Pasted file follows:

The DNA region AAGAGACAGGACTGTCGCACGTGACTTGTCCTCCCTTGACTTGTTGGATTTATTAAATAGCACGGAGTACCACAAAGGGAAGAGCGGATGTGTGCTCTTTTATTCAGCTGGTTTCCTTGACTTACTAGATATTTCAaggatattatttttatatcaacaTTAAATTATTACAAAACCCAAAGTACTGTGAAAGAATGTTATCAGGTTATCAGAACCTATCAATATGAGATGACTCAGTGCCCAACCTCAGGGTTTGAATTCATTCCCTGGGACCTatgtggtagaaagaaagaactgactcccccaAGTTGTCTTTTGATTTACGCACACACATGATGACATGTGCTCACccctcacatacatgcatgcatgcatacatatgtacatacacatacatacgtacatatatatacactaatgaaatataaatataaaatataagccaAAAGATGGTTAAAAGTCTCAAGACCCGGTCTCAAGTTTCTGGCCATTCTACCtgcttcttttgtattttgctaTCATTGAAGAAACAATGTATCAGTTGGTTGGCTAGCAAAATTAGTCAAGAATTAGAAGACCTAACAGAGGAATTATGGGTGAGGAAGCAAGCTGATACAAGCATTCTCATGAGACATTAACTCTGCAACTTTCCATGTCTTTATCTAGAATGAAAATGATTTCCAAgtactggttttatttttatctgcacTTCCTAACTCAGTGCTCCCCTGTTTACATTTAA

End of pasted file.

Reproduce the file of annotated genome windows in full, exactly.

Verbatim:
The DNA region AAGAGACAGGACTGTCGCACGTGACTTGTCCTCCCTTGACTTGTTGGATTTATTAAATAGCACGGAGTACCACAAAGGGAAGAGCGGATGTGTGCTCTTTTATTCAGCTGGTTTCCTTGACTTACTAGATATTTCAaggatattatttttatatcaacaTTAAATTATTACAAAACCCAAAGTACTGTGAAAGAATGTTATCAGGTTATCAGAACCTATCAATATGAGATGACTCAGTGCCCAACCTCAGGGTTTGAATTCATTCCCTGGGACCTatgtggtagaaagaaagaactgactcccccaAGTTGTCTTTTGATTTACGCACACACATGATGACATGTGCTCACccctcacatacatgcatgcatgcatacatatgtacatacacatacatacgtacatatatatacactaatgaaatataaatataaaatataagccaAAAGATGGTTAAAAGTCTCAAGACCCGGTCTCAAGTTTCTGGCCATTCTACCtgcttcttttgtattttgctaTCATTGAAGAAACAATGTATCAGTTGGTTGGCTAGCAAAATTAGTCAAGAATTAGAAGACCTAACAGAGGAATTATGGGTGAGGAAGCAAGCTGATACAAGCATTCTCATGAGACATTAACTCTGCAACTTTCCATGTCTTTATCTAGAATGAAAATGATTTCCAAgtactggttttatttttatctgcacTTCCTAACTCAGTGCTCCCCTGTTTACATTTAA